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Lewis Stevens - Reference genomes from the field: the genome of Caenorhabditis bovis

Nanopore Community Meeting 2019

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Lewis Stevens opened his talk by stressing the significance of nematodes as parasites: ~1.5 billion people worldwide are currently infected with nematodes. He introduced Meloidogyne spp. which cause huge economic loss every year, and Onchocerca volvulvus, the organism responsible for river blindness. Whilst the nematode Caenorhabditis elegans has been extensively studied as a model organism, its applicability as a model for nematode parasitism is limited: in fact, all Caenorhabditis species currently in culture are free-living, and most were isolated from rotting fruits and flowers. In contrast, the species C. bovis is parasitic and “does things slightly differently”; it is responsible for parasitic otitis and in severe cases, mortality. Overall, Lewis described, we know very little about C. bovis – there’s just a handful of papers from the 1980s and 1990s that exist.

Lewis went on to explain how he contacted Eric Fevre, who had an initiative named ZooLink, a surveillance program at the International Livestock Research institute to study emerging zoonotic diseases in livestock. Thinking the process through, Lewis realised that it would be nearly impossible to take cattle samples out of the country of origin, and exporting extracted DNA would also have its challenges – so the only logical solution was attempt sequencing in situ. The plan, Lewis described, was to “go to Kenya, find the worm, sequence it” with a MinION.

When on site in Kenya, Lewis explained how the vets “did all the hard work of sticking fingers in cows’ ears”, but many samples contained nothing. Just when the team were giving up hope though, a worm crawled out of one of the samples!

In a field laboratory close to the sampling sites, C. bovis from the samples were cultured on horse blood agar. Lewis described the worms as “incredibly happy” on these plates – multiplying hugely in number and generating 8 μg of DNA from the extraction process. After extraction, the DNA was needle-sheared and then prepared for nanopore sequencing in a slightly modified "one pot" reaction using the Ligation Sequencing Kit. The read lengths of the two runs were very different, but this was attributed to the fact that for one sample, the DNA was “essentially cooked” in the rush to get it into solution.

The long reads were assembled via wtdbg2, corrected with Medaka and polished with the incorporation of short read data using Racon and Pilon.

The resulting C. bovis version 1 assembly spanned 62.7 Mb, with 35 contigs and a contig N50 of 7.6 Mb, reaching a BUSCO completeness of 95.2%. Half the genome was contained in 4 contigs, and two of those contigs represented complete chromosomes – “not bad for data generated in rural Kenya”. Phylogenetic analysis of the assembled genome revealed that C. bovis diverged early. Its closest relative in analysis was C. plicata, another ecologically unusual Caenorhabditis species: the nematode has been isolated from a dead elephant in Kenya and a dead pine marten in Germany, and spreads via carrion beetles. Given these results, Lewis asked: could there be a clade of vertebrate-associated Caenorhabditis species that is, as of yet, largely undiscovered?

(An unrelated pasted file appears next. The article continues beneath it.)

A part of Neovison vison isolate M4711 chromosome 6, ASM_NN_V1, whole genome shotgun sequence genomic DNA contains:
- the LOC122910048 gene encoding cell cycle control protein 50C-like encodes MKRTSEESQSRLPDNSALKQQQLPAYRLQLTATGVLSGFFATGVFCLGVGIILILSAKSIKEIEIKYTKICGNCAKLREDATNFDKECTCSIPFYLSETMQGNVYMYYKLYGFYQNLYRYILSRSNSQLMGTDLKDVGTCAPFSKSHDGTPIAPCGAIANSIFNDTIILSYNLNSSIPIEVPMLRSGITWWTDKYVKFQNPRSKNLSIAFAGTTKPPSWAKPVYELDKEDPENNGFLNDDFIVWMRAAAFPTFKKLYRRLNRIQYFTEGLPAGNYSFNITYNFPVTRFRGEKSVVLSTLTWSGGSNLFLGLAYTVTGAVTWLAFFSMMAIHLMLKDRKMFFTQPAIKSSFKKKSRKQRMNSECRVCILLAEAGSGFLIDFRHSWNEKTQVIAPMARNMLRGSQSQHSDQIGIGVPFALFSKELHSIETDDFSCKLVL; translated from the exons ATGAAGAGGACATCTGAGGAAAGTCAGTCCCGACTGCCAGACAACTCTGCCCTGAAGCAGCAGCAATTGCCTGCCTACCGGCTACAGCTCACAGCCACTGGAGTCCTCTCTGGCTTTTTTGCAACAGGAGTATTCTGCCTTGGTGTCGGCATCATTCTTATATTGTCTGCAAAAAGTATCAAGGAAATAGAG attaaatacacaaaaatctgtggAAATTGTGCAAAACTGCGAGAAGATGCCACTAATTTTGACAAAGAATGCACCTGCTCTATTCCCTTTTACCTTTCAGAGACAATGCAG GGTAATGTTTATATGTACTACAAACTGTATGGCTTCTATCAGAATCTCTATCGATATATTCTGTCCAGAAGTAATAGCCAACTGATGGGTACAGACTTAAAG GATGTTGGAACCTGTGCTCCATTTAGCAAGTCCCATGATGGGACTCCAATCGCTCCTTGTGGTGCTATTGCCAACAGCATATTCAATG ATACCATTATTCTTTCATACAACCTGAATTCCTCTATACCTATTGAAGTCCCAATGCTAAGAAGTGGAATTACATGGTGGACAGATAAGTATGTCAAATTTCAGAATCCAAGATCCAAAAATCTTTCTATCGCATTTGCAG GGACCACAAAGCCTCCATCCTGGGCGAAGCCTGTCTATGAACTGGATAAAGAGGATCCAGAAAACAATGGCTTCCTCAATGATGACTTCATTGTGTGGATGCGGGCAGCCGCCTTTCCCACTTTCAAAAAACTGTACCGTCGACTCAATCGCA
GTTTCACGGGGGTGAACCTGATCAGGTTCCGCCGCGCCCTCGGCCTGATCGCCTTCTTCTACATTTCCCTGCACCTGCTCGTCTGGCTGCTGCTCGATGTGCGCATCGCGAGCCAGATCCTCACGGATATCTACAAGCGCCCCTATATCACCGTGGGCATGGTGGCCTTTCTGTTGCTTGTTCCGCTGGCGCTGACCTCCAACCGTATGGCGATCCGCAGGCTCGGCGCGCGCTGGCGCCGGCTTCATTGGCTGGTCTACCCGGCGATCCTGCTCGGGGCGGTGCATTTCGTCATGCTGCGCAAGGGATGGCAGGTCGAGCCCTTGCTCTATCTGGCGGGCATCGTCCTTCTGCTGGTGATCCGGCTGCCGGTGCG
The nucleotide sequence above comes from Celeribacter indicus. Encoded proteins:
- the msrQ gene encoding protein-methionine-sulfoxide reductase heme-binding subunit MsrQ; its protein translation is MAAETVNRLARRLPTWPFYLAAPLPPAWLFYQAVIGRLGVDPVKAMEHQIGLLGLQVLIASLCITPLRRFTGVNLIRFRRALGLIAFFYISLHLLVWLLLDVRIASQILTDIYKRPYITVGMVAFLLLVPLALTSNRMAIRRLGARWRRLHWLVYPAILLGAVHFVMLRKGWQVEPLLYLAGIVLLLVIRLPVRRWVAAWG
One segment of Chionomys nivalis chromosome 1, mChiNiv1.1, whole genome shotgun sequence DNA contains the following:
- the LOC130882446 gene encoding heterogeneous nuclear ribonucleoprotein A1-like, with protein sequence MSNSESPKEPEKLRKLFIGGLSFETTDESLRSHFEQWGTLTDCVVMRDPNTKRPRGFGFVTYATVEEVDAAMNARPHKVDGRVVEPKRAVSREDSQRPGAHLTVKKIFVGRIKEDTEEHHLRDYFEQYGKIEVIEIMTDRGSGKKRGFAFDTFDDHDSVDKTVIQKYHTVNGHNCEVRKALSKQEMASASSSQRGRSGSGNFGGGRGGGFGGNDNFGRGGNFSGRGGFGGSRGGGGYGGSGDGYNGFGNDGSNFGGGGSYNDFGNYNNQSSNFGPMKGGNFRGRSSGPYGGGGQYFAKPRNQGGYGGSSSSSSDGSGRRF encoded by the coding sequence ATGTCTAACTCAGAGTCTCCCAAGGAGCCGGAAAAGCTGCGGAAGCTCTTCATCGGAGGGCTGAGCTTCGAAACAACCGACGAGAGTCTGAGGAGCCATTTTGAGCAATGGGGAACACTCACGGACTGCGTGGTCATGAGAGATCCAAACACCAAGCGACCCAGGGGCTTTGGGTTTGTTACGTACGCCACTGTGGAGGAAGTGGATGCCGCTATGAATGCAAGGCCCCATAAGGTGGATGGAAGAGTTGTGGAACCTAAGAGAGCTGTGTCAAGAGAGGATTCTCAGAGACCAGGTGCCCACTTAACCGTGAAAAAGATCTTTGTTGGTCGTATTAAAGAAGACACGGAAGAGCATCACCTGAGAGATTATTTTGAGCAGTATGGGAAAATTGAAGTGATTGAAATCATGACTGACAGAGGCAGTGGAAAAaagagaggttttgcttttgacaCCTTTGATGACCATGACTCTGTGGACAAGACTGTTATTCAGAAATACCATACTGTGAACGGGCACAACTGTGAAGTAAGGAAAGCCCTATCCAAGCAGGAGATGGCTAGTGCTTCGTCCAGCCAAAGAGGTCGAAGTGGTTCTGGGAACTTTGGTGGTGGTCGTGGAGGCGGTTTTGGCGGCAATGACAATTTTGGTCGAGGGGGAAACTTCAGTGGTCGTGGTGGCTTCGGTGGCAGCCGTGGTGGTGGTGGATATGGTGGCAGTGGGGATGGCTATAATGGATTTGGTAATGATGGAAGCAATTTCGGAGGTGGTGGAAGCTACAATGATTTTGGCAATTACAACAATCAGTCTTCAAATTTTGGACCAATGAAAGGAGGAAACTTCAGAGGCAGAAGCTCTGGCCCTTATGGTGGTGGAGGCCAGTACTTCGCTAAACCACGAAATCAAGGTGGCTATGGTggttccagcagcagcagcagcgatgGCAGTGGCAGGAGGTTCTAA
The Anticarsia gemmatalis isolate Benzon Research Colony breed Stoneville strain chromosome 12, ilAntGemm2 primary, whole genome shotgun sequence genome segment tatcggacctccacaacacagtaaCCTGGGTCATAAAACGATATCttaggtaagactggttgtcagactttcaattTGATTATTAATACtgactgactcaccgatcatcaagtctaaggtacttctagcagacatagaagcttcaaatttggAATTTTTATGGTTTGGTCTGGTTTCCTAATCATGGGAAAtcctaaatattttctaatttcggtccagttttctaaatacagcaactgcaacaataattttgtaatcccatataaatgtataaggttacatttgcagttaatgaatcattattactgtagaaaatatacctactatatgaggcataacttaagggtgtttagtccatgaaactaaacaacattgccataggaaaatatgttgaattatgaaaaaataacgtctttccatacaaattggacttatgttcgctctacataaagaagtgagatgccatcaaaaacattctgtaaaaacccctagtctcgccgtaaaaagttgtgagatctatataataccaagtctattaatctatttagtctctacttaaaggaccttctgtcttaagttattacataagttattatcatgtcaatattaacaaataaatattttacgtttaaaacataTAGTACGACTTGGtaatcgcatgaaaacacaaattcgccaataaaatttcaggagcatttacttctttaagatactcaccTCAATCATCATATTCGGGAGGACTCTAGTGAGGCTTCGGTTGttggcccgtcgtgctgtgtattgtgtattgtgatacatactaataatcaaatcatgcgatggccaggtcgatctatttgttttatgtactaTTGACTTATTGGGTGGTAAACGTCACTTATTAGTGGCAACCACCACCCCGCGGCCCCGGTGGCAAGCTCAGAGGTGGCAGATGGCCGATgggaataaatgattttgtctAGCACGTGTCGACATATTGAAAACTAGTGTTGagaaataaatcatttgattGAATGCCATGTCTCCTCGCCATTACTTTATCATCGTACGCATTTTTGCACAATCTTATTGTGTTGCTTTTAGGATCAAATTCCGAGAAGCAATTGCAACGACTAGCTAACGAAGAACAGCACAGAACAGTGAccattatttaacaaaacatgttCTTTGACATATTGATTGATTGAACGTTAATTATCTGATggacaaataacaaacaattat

Delving deeper into the C. bovis genome, Lewis noted that it exhibits low heterozygosity to the point of being essentially homozygous; he compared this to the C. benneri genome, which has been desribed as harbouring "the most molecular diversity of any eukaryote". Lewis suggested that the low diversity seen in the C. bovis genome results from the transport of a very small number of worms between parts of a population, resulting in extremely limited gene flow. He then discussed the presence of expansions in gene families associated with parasitism, with one potentially conferring resistance to antihelminthic drugs and others perhaps modulating the immune system of its mammalian hosts.

Finally, Lewis described his planned next steps for this study, highlighting how "to understand the biology of C. bovis, we need more than just a genome". To further study the worm, the team aim to export live cultures to the United Kingdom and to the Caenorhabditis Genetics Center (CGC) at the University of Minnesota. However, the biology of this worm in situ is still not fully understood, which means many more projects in Africa with local teams. Finally, Lewis thanked the teams supporting his project, in particular the vets who were “so willing to put their fingers in cows’ ears to look for a worm they’d never heard of”.

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